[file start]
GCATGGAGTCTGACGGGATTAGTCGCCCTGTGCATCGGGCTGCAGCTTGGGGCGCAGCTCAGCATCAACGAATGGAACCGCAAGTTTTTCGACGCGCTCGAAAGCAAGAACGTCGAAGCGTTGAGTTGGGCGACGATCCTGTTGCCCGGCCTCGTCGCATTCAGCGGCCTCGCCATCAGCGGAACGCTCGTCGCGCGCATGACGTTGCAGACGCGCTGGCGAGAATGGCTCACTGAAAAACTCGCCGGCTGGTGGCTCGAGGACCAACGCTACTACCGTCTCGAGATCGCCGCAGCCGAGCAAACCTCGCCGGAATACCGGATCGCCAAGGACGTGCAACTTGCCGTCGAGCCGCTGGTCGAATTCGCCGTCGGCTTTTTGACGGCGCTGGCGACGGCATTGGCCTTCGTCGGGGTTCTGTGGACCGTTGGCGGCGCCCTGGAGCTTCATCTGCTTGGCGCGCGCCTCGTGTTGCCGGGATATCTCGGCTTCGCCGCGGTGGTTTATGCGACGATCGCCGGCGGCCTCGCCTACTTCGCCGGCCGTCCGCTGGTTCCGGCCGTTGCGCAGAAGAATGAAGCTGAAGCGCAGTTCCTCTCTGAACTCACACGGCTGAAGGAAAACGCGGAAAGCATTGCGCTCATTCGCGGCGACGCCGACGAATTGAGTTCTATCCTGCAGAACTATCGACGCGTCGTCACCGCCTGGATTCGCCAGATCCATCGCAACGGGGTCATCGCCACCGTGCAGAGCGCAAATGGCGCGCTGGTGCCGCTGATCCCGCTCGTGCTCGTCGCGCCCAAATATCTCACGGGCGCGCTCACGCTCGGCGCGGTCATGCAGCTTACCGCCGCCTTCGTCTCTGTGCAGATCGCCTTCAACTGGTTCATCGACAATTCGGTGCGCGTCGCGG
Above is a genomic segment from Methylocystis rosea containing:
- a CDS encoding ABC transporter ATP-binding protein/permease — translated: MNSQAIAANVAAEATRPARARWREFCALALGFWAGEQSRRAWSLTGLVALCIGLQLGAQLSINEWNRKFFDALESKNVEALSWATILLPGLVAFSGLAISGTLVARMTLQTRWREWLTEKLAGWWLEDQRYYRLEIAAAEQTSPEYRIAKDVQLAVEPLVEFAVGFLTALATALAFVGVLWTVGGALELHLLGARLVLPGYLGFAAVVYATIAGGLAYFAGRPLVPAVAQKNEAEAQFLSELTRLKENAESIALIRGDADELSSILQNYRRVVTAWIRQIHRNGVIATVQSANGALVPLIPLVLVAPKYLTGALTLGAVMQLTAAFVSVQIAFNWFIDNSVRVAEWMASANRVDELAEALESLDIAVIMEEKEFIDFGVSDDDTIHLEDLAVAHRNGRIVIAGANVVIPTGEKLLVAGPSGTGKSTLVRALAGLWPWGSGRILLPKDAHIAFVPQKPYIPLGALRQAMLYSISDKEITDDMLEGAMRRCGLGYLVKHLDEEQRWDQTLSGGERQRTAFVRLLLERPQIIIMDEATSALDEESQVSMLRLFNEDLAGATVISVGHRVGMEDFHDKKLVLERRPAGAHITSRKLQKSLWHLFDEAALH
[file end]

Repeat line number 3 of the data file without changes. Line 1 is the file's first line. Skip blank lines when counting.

- a CDS encoding ABC transporter ATP-binding protein/permease — translated: MNSQAIAANVAAEATRPARARWREFCALALGFWAGEQSRRAWSLTGLVALCIGLQLGAQLSINEWNRKFFDALESKNVEALSWATILLPGLVAFSGLAISGTLVARMTLQTRWREWLTEKLAGWWLEDQRYYRLEIAAAEQTSPEYRIAKDVQLAVEPLVEFAVGFLTALATALAFVGVLWTVGGALELHLLGARLVLPGYLGFAAVVYATIAGGLAYFAGRPLVPAVAQKNEAEAQFLSELTRLKENAESIALIRGDADELSSILQNYRRVVTAWIRQIHRNGVIATVQSANGALVPLIPLVLVAPKYLTGALTLGAVMQLTAAFVSVQIAFNWFIDNSVRVAEWMASANRVDELAEALESLDIAVIMEEKEFIDFGVSDDDTIHLEDLAVAHRNGRIVIAGANVVIPTGEKLLVAGPSGTGKSTLVRALAGLWPWGSGRILLPKDAHIAFVPQKPYIPLGALRQAMLYSISDKEITDDMLEGAMRRCGLGYLVKHLDEEQRWDQTLSGGERQRTAFVRLLLERPQIIIMDEATSALDEESQVSMLRLFNEDLAGATVISVGHRVGMEDFHDKKLVLERRPAGAHITSRKLQKSLWHLFDEAALH